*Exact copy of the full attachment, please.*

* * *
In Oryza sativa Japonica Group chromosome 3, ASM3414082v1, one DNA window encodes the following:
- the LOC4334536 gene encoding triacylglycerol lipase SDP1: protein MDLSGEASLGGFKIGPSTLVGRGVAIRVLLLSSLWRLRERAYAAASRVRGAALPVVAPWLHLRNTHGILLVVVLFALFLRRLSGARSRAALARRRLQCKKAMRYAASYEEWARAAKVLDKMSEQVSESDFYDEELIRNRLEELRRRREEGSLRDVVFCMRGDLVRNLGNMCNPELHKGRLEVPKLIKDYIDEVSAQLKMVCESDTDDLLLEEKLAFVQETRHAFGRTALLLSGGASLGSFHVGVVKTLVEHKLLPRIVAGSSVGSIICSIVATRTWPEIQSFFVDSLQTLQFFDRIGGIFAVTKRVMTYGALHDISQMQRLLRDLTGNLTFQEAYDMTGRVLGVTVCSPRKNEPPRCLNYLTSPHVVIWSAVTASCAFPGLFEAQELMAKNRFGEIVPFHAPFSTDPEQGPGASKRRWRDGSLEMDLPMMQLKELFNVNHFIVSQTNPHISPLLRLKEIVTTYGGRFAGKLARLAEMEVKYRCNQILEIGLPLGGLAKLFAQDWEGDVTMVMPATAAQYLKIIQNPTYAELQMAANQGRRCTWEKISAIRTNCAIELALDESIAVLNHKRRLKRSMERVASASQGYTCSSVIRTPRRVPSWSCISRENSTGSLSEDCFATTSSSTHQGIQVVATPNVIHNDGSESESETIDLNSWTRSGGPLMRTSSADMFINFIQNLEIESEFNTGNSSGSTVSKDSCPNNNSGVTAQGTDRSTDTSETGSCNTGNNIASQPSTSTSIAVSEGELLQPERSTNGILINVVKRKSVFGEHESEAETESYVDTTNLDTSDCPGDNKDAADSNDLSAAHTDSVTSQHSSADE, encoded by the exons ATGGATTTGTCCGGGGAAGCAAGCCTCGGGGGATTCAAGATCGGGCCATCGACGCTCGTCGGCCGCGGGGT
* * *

In Oryza sativa Japonica Group chromosome 3, ASM3414082v1, one DNA window encodes the following:
- the LOC4334536 gene encoding triacylglycerol lipase SDP1: protein MDLSGEASLGGFKIGPSTLVGRGVAIRVLLLSSLWRLRERAYAAASRVRGAALPVVAPWLHLRNTHGILLVVVLFALFLRRLSGARSRAALARRRLQCKKAMRYAASYEEWARAAKVLDKMSEQVSESDFYDEELIRNRLEELRRRREEGSLRDVVFCMRGDLVRNLGNMCNPELHKGRLEVPKLIKDYIDEVSAQLKMVCESDTDDLLLEEKLAFVQETRHAFGRTALLLSGGASLGSFHVGVVKTLVEHKLLPRIVAGSSVGSIICSIVATRTWPEIQSFFVDSLQTLQFFDRIGGIFAVTKRVMTYGALHDISQMQRLLRDLTGNLTFQEAYDMTGRVLGVTVCSPRKNEPPRCLNYLTSPHVVIWSAVTASCAFPGLFEAQELMAKNRFGEIVPFHAPFSTDPEQGPGASKRRWRDGSLEMDLPMMQLKELFNVNHFIVSQTNPHISPLLRLKEIVTTYGGRFAGKLARLAEMEVKYRCNQILEIGLPLGGLAKLFAQDWEGDVTMVMPATAAQYLKIIQNPTYAELQMAANQGRRCTWEKISAIRTNCAIELALDESIAVLNHKRRLKRSMERVASASQGYTCSSVIRTPRRVPSWSCISRENSTGSLSEDCFATTSSSTHQGIQVVATPNVIHNDGSESESETIDLNSWTRSGGPLMRTSSADMFINFIQNLEIESEFNTGNSSGSTVSKDSCPNNNSGVTAQGTDRSTDTSETGSCNTGNNIASQPSTSTSIAVSEGELLQPERSTNGILINVVKRKSVFGEHESEAETESYVDTTNLDTSDCPGDNKDAADSNDLSAAHTDSVTSQHSSADE, encoded by the exons ATGGATTTGTCCGGGGAAGCAAGCCTCGGGGGATTCAAGATCGGGCCATCGACGCTCGTCGGCCGCGGGGT